In the movie “Good Will Hunting,” Matt Damon’s lead character, Will Hunting, works as a janitor at the Massachusetts Institute of Technology. We learn that Hunting, a juvenile delinquent math genius, goes out of his way for the job sweeping floors there. Similar positions are available closer to home, but Hunting craves access to the world-renowned research school which attracts top minds from across the world. He wants to be around it. He’s drawn to it. He takes to solving incredibly challenging math equations posted for students on hallway chalkboards.
Travis Mammedaty (b. 1982, Claremore, OK; Kiowa, Seneca-Cayuga) has a similar story. After working more than 10 years at Paragon Industries’ steel mill in Sapulpa, OK – advancing his way up from the backbreaking labor performed on the factory floor to an office position – Mammedaty felt called to something else.
Perusing the jobs website Indeed.com, Travis Mammedaty found an open position at Tulsa’s Gilcrease Museum, one of the finest institutions for American art focusing on Native American art and art of the Western United States.
“I’ve always been interested in that (Native American) history and genealogy, and I knew that place had a lot of stuff like that,” Mammedaty told me.
The job was in event setup and breakdown. Entry level. Nights. Weekends.
Didn’t matter, like Will Hunting, Travis Mammedaty wanted to be around it.
“When I got on there was a show that came through, ‘T.C. Cannon: At the Edge of America.’ I had heard of T.C. before, but I’d never looked that in depth at his work and all of the things he did and accomplished – writer, storyteller, singer, painter,” Mammedaty recalls of the historic Cannon exhibition which coincided with his starting work at the Gilcrease in 2018. “That show right there was one of the main reasons why I wanted to start doing this myself.”
Cannon, like Mammedaty, was a fellow Kiowa and Oklahoman. Working at the museum allowed Mammedaty to spend time with the artwork. He could study it up close. Be around it. Look over and over and over again.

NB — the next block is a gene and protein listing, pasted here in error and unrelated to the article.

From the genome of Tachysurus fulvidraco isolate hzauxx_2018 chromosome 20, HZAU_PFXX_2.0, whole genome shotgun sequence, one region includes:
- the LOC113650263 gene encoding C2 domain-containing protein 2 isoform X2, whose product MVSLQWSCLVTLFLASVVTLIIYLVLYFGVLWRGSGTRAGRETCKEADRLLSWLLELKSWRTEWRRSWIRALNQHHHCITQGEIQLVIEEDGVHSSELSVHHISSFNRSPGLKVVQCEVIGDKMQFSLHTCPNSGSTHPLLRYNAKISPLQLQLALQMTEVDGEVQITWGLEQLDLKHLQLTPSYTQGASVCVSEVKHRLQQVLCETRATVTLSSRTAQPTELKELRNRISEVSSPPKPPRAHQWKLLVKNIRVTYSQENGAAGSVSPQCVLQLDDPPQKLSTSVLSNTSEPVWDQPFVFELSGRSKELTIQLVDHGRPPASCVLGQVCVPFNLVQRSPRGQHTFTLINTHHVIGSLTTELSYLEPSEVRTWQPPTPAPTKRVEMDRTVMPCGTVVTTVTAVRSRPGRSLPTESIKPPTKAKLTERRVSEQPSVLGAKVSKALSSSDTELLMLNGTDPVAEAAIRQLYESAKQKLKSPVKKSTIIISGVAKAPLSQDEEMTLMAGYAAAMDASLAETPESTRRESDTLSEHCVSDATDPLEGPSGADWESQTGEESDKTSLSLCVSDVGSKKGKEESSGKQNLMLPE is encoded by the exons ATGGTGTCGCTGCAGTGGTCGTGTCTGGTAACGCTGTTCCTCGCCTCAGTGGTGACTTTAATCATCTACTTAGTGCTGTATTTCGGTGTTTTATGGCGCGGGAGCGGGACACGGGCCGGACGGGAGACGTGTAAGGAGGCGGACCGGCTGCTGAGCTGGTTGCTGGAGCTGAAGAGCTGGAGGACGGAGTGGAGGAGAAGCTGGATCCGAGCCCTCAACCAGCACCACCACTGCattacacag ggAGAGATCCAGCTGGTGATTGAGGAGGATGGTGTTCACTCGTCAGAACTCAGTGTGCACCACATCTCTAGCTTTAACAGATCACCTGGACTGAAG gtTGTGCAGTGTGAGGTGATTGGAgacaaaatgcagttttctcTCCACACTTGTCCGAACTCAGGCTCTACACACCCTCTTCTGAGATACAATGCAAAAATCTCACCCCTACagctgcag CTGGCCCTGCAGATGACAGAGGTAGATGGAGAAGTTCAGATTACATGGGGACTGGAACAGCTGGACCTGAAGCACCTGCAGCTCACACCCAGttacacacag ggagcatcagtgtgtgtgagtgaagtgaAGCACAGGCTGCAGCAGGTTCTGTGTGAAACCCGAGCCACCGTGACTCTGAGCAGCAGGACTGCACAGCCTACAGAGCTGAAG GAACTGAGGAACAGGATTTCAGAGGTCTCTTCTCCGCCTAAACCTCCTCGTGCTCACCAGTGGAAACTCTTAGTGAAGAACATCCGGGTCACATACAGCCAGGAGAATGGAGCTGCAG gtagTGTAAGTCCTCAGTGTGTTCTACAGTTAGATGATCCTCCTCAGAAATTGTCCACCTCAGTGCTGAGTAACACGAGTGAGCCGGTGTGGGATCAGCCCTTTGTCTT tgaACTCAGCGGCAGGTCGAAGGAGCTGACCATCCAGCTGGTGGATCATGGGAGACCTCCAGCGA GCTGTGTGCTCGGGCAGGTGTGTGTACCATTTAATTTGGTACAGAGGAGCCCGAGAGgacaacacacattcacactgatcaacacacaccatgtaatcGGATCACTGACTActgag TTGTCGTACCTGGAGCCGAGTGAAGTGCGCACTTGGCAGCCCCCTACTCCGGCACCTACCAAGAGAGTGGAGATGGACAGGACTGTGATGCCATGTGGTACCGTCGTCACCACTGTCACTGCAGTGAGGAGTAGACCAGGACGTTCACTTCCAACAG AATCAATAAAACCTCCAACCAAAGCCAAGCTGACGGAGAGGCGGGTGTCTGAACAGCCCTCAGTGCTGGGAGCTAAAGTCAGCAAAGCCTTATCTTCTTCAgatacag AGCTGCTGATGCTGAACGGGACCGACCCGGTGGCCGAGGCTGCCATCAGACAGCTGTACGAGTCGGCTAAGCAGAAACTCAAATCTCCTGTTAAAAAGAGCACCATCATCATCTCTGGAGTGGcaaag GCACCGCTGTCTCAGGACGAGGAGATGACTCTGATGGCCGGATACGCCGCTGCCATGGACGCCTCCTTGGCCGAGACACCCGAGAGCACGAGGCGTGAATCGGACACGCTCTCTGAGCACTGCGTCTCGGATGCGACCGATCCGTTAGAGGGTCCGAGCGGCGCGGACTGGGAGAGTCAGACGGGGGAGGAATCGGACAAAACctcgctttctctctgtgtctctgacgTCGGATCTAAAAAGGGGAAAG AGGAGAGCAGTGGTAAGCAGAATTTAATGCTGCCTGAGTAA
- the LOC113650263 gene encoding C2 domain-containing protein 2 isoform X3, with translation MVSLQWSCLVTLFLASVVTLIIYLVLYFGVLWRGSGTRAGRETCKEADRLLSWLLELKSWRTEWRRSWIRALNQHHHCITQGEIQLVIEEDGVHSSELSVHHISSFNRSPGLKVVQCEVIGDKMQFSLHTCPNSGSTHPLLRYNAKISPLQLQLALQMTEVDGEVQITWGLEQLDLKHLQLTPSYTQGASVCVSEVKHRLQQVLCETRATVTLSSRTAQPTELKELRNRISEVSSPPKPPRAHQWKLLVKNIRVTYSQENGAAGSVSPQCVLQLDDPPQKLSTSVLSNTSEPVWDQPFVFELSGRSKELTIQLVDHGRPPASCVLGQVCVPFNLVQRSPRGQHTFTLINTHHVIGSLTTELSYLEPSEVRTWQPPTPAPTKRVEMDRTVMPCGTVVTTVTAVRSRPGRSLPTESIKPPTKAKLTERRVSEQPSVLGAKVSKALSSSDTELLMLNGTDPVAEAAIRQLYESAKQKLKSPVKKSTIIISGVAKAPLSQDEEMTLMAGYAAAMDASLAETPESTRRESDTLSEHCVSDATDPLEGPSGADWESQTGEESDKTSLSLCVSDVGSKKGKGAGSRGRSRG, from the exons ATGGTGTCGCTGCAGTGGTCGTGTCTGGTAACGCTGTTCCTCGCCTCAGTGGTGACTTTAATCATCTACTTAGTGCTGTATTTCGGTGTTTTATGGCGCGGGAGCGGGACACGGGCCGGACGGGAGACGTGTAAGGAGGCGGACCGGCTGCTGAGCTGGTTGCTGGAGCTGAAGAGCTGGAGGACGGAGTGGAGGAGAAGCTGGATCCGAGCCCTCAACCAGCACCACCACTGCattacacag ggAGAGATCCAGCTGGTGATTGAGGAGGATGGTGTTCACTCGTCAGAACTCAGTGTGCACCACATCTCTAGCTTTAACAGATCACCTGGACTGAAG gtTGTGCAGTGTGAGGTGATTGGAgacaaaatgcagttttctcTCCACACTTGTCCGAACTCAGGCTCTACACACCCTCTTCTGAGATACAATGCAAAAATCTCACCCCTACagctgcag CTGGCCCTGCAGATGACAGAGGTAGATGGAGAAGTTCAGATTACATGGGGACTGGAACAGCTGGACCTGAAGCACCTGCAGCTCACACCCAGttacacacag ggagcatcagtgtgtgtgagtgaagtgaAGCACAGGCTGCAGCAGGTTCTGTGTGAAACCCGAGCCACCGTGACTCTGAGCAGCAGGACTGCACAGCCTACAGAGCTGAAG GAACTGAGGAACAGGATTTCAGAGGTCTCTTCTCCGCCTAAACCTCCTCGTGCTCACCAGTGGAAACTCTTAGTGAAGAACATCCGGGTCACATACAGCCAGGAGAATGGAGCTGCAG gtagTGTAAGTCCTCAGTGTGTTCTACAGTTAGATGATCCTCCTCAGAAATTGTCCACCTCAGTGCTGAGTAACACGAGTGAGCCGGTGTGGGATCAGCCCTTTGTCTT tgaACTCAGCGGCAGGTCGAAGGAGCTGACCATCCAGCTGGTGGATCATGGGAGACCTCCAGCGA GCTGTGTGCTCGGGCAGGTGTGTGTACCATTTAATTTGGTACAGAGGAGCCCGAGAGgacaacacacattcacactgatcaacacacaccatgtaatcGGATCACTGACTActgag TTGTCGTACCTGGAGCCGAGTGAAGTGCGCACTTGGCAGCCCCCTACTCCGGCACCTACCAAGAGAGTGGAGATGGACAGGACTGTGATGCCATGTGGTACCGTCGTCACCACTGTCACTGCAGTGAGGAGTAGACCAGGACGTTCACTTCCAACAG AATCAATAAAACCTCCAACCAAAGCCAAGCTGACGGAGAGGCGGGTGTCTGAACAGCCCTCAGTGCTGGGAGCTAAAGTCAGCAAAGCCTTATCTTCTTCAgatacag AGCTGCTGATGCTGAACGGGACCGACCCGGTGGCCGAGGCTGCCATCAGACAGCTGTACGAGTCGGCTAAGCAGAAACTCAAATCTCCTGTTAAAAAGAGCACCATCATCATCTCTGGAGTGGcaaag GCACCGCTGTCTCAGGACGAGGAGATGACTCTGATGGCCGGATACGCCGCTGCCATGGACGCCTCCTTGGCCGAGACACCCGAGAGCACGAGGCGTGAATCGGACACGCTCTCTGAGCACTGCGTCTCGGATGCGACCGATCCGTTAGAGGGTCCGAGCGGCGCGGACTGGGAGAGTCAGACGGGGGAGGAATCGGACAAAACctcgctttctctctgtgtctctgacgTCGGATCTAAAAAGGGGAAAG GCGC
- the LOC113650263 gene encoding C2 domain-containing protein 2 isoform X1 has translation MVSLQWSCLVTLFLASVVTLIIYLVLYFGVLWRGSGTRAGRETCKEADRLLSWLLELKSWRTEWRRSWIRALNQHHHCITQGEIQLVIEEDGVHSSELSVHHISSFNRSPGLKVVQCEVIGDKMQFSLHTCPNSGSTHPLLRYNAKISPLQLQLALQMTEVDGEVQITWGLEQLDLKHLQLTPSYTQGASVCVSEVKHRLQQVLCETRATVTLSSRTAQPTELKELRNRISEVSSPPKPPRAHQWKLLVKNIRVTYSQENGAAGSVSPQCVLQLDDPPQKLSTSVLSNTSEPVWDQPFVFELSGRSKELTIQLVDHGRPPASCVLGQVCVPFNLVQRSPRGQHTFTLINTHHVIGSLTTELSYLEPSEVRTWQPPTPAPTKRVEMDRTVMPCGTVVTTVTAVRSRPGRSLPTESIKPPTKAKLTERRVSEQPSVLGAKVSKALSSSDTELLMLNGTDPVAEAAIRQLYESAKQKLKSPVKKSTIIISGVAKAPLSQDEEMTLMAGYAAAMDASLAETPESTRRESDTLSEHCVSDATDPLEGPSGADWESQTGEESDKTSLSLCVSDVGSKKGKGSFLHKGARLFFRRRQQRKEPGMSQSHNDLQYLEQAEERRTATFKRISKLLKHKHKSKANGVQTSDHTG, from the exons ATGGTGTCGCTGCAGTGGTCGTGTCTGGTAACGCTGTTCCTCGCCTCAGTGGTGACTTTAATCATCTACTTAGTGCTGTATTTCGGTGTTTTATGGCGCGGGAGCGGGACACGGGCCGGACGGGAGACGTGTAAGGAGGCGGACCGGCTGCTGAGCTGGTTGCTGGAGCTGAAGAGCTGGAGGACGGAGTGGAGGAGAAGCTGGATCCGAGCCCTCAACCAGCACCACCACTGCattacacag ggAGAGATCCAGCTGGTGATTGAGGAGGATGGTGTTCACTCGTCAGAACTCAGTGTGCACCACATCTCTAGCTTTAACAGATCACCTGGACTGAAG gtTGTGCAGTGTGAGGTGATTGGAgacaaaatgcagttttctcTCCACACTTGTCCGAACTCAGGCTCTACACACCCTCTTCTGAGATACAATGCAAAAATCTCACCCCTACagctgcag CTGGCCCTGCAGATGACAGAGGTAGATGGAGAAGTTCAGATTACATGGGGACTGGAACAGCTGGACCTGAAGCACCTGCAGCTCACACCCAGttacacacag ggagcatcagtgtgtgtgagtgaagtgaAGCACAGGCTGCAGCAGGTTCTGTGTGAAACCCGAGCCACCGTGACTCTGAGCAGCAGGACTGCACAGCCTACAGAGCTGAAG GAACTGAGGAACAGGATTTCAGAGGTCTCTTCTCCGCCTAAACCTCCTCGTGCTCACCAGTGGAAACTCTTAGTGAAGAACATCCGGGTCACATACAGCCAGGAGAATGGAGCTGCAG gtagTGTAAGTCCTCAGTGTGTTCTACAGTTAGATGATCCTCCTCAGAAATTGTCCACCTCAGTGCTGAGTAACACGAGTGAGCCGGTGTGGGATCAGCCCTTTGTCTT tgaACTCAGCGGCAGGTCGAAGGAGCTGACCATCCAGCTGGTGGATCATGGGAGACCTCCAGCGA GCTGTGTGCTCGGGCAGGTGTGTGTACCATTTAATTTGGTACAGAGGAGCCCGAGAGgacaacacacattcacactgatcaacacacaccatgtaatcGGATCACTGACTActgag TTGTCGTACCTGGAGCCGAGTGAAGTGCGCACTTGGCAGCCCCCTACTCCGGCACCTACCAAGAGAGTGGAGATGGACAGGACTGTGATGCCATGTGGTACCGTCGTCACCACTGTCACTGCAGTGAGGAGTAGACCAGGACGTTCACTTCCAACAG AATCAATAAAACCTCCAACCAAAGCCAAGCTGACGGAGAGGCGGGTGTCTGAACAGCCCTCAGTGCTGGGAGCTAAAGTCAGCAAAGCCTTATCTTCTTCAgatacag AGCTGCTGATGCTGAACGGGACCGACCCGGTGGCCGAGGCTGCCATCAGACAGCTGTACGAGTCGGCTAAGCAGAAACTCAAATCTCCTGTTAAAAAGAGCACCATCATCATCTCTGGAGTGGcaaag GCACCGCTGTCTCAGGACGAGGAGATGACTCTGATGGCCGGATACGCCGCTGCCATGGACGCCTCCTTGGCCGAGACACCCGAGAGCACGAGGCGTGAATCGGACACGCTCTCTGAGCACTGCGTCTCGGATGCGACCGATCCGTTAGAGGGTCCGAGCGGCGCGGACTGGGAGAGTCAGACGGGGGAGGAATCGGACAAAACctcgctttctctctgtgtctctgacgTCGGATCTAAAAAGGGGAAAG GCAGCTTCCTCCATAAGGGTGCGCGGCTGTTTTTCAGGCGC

He studied other exhibitions which came through the Gilcrease along with its permanent collection. He got turned on to Earl Biss (Apsáalooke) from the museum’s spectacular Biss masterpiece which was always on view. And Fritz Scholder.
“A lot of people tell me I have a Fritz Scholder vibe, but I never really thought about that until I started looking at his work and said, ‘ok, I can kind of see that,’” Mammedaty said.
Mammedaty’s loose, expressionistic portraits of Indigenous people do recall Scholder at first blush.
Spending hours and hours with the greats of Native American and Western art at the Gilcrease encouraged Travis Mammedaty to take his own artmaking more seriously. The private doodles and drawings and sketches he made gave way to paintings created to share his artistic vision with the world.
At the risk of placing a European-descended concept on a Native American artist, Travis Mammadety is a Renaissance man. T.C. Cannon was too. Mammedaty is a painter who is also a professional musician and Kiowa language instructor and historian.
“Kiowa language is my first love, painting and singing are tied for a close second,” Mammedaty said.
Mammedaty’s paternal grandparents were full-blooded Kiowa and fluent speakers. His father spoke the language as well. While Mammedaty heard it growing up, the language wasn’t passed down directly to him.
“Although I spent more time with my (mother’s) Cayuga people (growing up), being Kiowa was always something that I was really proud of – not to say I wasn’t proud of my longhouse ways and Cayuga ways. Whenever people think of Native Americans, they think of teepees and the horses and warriors – the images people think of, that’s Kiowa,” Mammedaty said. “Being from that tribe, being from that way of life, it piqued my interest; I should really try to learn as much as I can about it.”
He began researching and studying the language around 2010, learning from others. Elders helped him along with a cousin, Dane Poolaw, Kiowa language instructor at the University of Oklahoma.
“Language is a direct connection to our ancestors,” Mammedaty said.
He now teaches Kiowa as an adjunct instructor at Bacone College in Muscogee and offers free community instruction at Tulsa’s Zarrow Library.
Kiowa is a tricky, tonal language, where slight differences in inflection can lead to massive changes in meaning. “Thank you” and “kill him” sound almost exactly the same to an untrained ear.
In addition to language keeping and performing and recording music, Mammedaty, who also currently takes courses in criminal justice with an eye on studying tribal law, does find time to paint. And well.
Brushy, earthy, soulful. The depictions in his paintings seem simultaneously within grasp while just out of reach.
“When I start working on something, I don’t have an idea of what’s going to come out,” Mammedaty said. “A lot of the images in the portrait paintings I do automatically come out.”
Mammedaty’s portraits are painted freely. The presence of the figures, their personality, more important to the artist than capturing fine details like wrinkle lines or eyelashes. He will sometimes use reference photos, particularly for commissions, but he generally doesn’t work directly from photographs or people he knows.
The faces are an amalgamation of those he’s seen previously. Those he’s imagined.
Demonstrating the rapidity with which Mammedaty has found traction around his artmaking, his work was featured by Gilcrease Museum, where so much of his motivation to paint took hold, in 2020.
Travis Mammedaty paintings can be purchased at Wyld Gallery in Austin, TX and online.Indigenous artindigenous artistTravis MammedatyWestern artWYLD Gallery
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